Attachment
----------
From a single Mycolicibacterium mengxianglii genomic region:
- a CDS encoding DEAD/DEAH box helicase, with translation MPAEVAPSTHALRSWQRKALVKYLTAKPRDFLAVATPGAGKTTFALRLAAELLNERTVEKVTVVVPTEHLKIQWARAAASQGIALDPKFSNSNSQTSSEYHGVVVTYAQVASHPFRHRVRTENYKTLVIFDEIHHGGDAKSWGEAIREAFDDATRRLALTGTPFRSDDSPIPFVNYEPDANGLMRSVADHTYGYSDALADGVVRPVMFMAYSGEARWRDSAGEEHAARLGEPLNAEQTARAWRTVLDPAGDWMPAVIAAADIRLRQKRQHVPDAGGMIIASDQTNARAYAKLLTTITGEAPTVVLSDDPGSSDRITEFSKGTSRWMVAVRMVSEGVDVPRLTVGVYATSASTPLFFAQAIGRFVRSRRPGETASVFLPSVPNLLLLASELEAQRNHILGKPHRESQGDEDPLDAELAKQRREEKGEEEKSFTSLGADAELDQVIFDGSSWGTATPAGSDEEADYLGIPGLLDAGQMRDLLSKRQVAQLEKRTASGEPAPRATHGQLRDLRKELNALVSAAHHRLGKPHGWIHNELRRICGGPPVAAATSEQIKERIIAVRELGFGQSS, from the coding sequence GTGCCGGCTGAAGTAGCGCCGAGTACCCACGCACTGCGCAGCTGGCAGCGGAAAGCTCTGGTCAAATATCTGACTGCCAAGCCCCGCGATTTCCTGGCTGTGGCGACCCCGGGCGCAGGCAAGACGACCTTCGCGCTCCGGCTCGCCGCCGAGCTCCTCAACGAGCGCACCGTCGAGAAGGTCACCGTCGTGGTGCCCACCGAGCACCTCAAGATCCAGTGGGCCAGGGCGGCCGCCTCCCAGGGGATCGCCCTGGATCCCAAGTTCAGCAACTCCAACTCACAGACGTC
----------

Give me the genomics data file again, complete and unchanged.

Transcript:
From a single Mycolicibacterium mengxianglii genomic region:
- a CDS encoding DEAD/DEAH box helicase, with translation MPAEVAPSTHALRSWQRKALVKYLTAKPRDFLAVATPGAGKTTFALRLAAELLNERTVEKVTVVVPTEHLKIQWARAAASQGIALDPKFSNSNSQTSSEYHGVVVTYAQVASHPFRHRVRTENYKTLVIFDEIHHGGDAKSWGEAIREAFDDATRRLALTGTPFRSDDSPIPFVNYEPDANGLMRSVADHTYGYSDALADGVVRPVMFMAYSGEARWRDSAGEEHAARLGEPLNAEQTARAWRTVLDPAGDWMPAVIAAADIRLRQKRQHVPDAGGMIIASDQTNARAYAKLLTTITGEAPTVVLSDDPGSSDRITEFSKGTSRWMVAVRMVSEGVDVPRLTVGVYATSASTPLFFAQAIGRFVRSRRPGETASVFLPSVPNLLLLASELEAQRNHILGKPHRESQGDEDPLDAELAKQRREEKGEEEKSFTSLGADAELDQVIFDGSSWGTATPAGSDEEADYLGIPGLLDAGQMRDLLSKRQVAQLEKRTASGEPAPRATHGQLRDLRKELNALVSAAHHRLGKPHGWIHNELRRICGGPPVAAATSEQIKERIIAVRELGFGQSS, from the coding sequence GTGCCGGCTGAAGTAGCGCCGAGTACCCACGCACTGCGCAGCTGGCAGCGGAAAGCTCTGGTCAAATATCTGACTGCCAAGCCCCGCGATTTCCTGGCTGTGGCGACCCCGGGCGCAGGCAAGACGACCTTCGCGCTCCGGCTCGCCGCCGAGCTCCTCAACGAGCGCACCGTCGAGAAGGTCACCGTCGTGGTGCCCACCGAGCACCTCAAGATCCAGTGGGCCAGGGCGGCCGCCTCCCAGGGGATCGCCCTGGATCCCAAGTTCAGCAACTCCAACTCACAGACGTC